Missouri, Here We Come

A short night goes by fast and we are back at it again at 7:46am. I take the first turn at trailbreaking and it is indeed brutal work. Our plan of attack is to get out of the trees ASAP so we can escape this wallowfest. Once we crest the little hill n.e. of the lake, we head due east, breaking out of the trees after considerable effort at 11200'. We're delighted to find a safe albeit very steep line to the west ridge. We leave our snowshoes on and climb a steep slope with hard snow. This turns out to be a killer calf workout!

Dominic leads the way up the Missouri express to the west ridge:
From Missouri Iowa Emerald


This slope seems to take forever to scale before it finally relents at about 12000'. From here, it's a little under a mile and almost 2K vertical before the route joins the standard northwest ridge. The day is turning out to be a classic bluebird day with minimal winds. We strip down to our base layers in the middle of winter!

Ice and North Apostle in the limelight:

From Missouri Iowa Emerald


The ridge is easy, but seems to never end. There are a couple steep sections of talus, but they're broken up by mellower areas. It seems like we are hiking in molasses though. Where is that elusive Missouri summit? We finally gain the northwest ridge and the wind picks up enough to put the soft shell back on. We're less than 200 vertical and .6 mile from the summit, but there's a lot of work to do.

From Missouri Iowa Emerald


The undulating ridge is easy enough as we're happy to be able to cruise for awhile, then we come across our first obstacle, a couple of minor pinnacles that we scramble over. With an avy forecast of considerable risk for all aspects, we're a bit apprehensive traversing below on snow. We slowly make our way across.

From Missouri Iowa Emerald


After scooting across these, we posthole our way across a heavily drifted snow bridge with a minor cornice on the west side. As I step in Dominic and Sarah's tracks, a little chunk of it breaks off! As you can see here, this little cornice is harmless but it sure caught my attention!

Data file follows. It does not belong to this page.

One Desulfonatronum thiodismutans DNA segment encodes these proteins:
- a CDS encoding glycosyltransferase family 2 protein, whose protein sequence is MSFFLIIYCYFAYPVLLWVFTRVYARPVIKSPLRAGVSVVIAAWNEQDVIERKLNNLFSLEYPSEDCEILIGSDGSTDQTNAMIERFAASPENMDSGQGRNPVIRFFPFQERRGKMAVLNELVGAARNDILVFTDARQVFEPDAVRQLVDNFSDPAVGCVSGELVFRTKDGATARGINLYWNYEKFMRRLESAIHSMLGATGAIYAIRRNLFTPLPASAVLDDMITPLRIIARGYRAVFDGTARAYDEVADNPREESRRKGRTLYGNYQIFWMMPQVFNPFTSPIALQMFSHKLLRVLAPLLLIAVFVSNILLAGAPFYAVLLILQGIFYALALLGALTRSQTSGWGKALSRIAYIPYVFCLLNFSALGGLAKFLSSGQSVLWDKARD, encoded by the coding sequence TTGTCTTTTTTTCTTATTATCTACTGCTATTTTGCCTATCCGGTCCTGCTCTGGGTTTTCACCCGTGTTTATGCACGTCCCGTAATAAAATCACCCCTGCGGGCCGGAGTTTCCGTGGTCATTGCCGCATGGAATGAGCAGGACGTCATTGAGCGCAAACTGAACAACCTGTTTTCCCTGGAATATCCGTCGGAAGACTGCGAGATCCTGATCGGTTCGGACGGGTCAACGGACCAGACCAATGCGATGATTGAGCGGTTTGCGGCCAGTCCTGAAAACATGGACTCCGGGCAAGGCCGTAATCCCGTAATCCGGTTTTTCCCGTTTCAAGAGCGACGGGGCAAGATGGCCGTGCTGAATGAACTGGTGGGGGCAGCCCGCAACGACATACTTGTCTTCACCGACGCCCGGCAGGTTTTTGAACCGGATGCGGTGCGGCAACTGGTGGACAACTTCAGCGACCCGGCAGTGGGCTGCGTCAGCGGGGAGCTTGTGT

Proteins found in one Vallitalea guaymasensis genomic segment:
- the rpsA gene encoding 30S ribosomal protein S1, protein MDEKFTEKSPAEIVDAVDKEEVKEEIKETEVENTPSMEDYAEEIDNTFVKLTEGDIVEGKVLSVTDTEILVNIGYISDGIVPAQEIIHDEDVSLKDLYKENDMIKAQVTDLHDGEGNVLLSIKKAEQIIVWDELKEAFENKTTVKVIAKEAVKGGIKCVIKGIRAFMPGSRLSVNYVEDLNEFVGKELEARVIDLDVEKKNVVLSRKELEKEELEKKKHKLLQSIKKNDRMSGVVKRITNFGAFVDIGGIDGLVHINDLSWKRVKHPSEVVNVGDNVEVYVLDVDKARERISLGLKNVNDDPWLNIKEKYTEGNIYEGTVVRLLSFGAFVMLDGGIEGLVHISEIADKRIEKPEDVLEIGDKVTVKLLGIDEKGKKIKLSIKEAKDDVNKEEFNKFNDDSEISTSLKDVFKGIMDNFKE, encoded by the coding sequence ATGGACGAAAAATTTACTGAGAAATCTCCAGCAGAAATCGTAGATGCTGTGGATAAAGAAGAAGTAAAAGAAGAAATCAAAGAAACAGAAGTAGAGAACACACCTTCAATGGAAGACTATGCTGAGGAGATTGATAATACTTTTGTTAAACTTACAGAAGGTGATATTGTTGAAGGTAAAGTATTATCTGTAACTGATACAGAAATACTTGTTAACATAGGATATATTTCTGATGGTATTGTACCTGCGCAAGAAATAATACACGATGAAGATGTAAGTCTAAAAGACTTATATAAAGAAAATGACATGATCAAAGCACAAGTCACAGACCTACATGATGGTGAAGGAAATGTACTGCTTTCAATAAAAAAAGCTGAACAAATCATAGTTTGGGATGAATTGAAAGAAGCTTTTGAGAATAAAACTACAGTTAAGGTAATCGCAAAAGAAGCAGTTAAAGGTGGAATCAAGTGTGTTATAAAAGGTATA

Me scooting across the ridge. Pic courtesy of Sarah T. Meiser:
From Missouri Iowa Emerald



Missouri is a well guarded mountain in winter, and it looked like there was a chance we wouldn't be able to get by the difficulties from a distance. The summer trail skirts below a cliff band, but it was buried in deep, steep, unstable snow.

From Missouri Iowa Emerald


The little cliff band doesn't look near as formidable up close as it's a snowy class 3, but I'm worried that it won't go beyond that. I tell Dominic and Sarah that I'm going to traverse below on snow, but Dominic reports it's an easy although highly exposed class 2 on snow with no more climbing.

Dominic and Sarah on the ridgecrest:

From Missouri Iowa Emerald


I follow and take my time across the ridgecrest with ice axe in hand. The north face looms below on this airy perch and serves as a reminder to make sure of your footing! I use my axe in the rock for a couple spicy moves, but it's more mental than anything else. As promised, the going is easier and only a bit of postholing is left to the summit. I top out at 1:43pm and we soak up the winter views. The last time I was here, I only hung around long enough to sign the register, so it was nice to enjoy the summit of my home state on a perfect winter day.

Iowa, Emerald, & The Demoralizing Descent

It looks like we have enough time to scoot on over to Iowa and Emerald with about 4 hours of daylight left. It's an easy ridge run over to Iowa and we're happy to see Jaimie summitting Missouri as we climb Iowa. He had to endure a pack with no hip belt, so kudos on persevering to the summit!

Iowa and Emerald from Missouri:
From Missouri Iowa Emerald


It takes a little under two hours to get over to Emerald as we drop our packs at the Iowa/Emerald saddle and scope out a line down the west side back to the looming basin below. Emerald's north slopes are steep, so we cut left to gain the northeast ridge. We top out on Emerald at 3:42, but don't hang around long knowing that we'll have to break trail again back to the lake. If only we knew how bad it would get!